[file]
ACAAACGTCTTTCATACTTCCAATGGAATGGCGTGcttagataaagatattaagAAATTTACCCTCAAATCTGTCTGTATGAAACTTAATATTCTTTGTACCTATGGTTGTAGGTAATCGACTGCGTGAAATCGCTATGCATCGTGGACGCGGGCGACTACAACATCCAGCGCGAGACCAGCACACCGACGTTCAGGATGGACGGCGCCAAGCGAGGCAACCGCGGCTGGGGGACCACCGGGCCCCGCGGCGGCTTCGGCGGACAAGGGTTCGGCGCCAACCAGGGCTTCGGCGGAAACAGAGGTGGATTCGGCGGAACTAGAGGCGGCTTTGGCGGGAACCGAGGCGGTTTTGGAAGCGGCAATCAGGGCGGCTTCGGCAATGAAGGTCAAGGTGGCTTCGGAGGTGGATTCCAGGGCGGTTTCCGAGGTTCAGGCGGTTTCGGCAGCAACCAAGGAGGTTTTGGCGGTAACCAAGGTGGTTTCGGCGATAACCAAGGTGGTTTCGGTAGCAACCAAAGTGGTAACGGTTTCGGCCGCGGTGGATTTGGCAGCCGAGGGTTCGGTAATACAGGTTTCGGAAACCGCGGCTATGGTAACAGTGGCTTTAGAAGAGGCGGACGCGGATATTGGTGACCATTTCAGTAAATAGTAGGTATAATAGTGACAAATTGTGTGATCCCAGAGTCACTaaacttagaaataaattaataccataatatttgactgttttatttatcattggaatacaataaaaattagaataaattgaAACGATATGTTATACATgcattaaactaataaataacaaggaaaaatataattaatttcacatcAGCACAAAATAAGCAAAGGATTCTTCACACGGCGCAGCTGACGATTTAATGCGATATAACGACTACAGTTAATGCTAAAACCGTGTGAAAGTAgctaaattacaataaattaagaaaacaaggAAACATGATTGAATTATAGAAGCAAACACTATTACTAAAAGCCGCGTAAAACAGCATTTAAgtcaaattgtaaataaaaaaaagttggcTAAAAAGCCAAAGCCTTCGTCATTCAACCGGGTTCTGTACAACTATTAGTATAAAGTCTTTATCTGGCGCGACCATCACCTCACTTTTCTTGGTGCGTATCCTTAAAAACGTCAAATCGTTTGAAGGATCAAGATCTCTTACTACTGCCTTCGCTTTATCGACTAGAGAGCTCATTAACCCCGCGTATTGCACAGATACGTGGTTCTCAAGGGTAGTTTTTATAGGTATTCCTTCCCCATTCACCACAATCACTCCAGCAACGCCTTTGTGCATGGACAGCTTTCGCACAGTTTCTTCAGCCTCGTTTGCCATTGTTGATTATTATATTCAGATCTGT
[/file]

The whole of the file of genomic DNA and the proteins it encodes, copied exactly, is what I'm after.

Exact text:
ACAAACGTCTTTCATACTTCCAATGGAATGGCGTGcttagataaagatattaagAAATTTACCCTCAAATCTGTCTGTATGAAACTTAATATTCTTTGTACCTATGGTTGTAGGTAATCGACTGCGTGAAATCGCTATGCATCGTGGACGCGGGCGACTACAACATCCAGCGCGAGACCAGCACACCGACGTTCAGGATGGACGGCGCCAAGCGAGGCAACCGCGGCTGGGGGACCACCGGGCCCCGCGGCGGCTTCGGCGGACAAGGGTTCGGCGCCAACCAGGGCTTCGGCGGAAACAGAGGTGGATTCGGCGGAACTAGAGGCGGCTTTGGCGGGAACCGAGGCGGTTTTGGAAGCGGCAATCAGGGCGGCTTCGGCAATGAAGGTCAAGGTGGCTTCGGAGGTGGATTCCAGGGCGGTTTCCGAGGTTCAGGCGGTTTCGGCAGCAACCAAGGAGGTTTTGGCGGTAACCAAGGTGGTTTCGGCGATAACCAAGGTGGTTTCGGTAGCAACCAAAGTGGTAACGGTTTCGGCCGCGGTGGATTTGGCAGCCGAGGGTTCGGTAATACAGGTTTCGGAAACCGCGGCTATGGTAACAGTGGCTTTAGAAGAGGCGGACGCGGATATTGGTGACCATTTCAGTAAATAGTAGGTATAATAGTGACAAATTGTGTGATCCCAGAGTCACTaaacttagaaataaattaataccataatatttgactgttttatttatcattggaatacaataaaaattagaataaattgaAACGATATGTTATACATgcattaaactaataaataacaaggaaaaatataattaatttcacatcAGCACAAAATAAGCAAAGGATTCTTCACACGGCGCAGCTGACGATTTAATGCGATATAACGACTACAGTTAATGCTAAAACCGTGTGAAAGTAgctaaattacaataaattaagaaaacaaggAAACATGATTGAATTATAGAAGCAAACACTATTACTAAAAGCCGCGTAAAACAGCATTTAAgtcaaattgtaaataaaaaaaagttggcTAAAAAGCCAAAGCCTTCGTCATTCAACCGGGTTCTGTACAACTATTAGTATAAAGTCTTTATCTGGCGCGACCATCACCTCACTTTTCTTGGTGCGTATCCTTAAAAACGTCAAATCGTTTGAAGGATCAAGATCTCTTACTACTGCCTTCGCTTTATCGACTAGAGAGCTCATTAACCCCGCGTATTGCACAGATACGTGGTTCTCAAGGGTAGTTTTTATAGGTATTCCTTCCCCATTCACCACAATCACTCCAGCAACGCCTTTGTGCATGGACAGCTTTCGCACAGTTTCTTCAGCCTCGTTTGCCATTGTTGATTATTATATTCAGATCTGT